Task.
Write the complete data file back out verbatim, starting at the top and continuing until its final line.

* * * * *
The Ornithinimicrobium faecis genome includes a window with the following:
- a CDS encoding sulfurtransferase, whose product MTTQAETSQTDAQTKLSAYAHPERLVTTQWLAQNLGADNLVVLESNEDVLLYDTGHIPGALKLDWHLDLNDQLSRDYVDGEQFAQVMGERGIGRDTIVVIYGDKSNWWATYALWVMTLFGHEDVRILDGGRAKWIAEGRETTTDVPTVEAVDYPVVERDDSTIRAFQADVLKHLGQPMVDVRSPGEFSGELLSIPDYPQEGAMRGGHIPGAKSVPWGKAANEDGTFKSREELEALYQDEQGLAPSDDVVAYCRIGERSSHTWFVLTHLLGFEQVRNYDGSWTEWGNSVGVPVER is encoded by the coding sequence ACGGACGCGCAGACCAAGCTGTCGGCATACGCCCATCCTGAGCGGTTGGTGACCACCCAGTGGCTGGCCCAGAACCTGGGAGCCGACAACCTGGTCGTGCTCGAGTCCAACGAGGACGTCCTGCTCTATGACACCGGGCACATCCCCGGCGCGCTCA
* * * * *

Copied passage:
The Ornithinimicrobium faecis genome includes a window with the following:
- a CDS encoding sulfurtransferase, whose product MTTQAETSQTDAQTKLSAYAHPERLVTTQWLAQNLGADNLVVLESNEDVLLYDTGHIPGALKLDWHLDLNDQLSRDYVDGEQFAQVMGERGIGRDTIVVIYGDKSNWWATYALWVMTLFGHEDVRILDGGRAKWIAEGRETTTDVPTVEAVDYPVVERDDSTIRAFQADVLKHLGQPMVDVRSPGEFSGELLSIPDYPQEGAMRGGHIPGAKSVPWGKAANEDGTFKSREELEALYQDEQGLAPSDDVVAYCRIGERSSHTWFVLTHLLGFEQVRNYDGSWTEWGNSVGVPVER is encoded by the coding sequence ACGGACGCGCAGACCAAGCTGTCGGCATACGCCCATCCTGAGCGGTTGGTGACCACCCAGTGGCTGGCCCAGAACCTGGGAGCCGACAACCTGGTCGTGCTCGAGTCCAACGAGGACGTCCTGCTCTATGACACCGGGCACATCCCCGGCGCGCTCA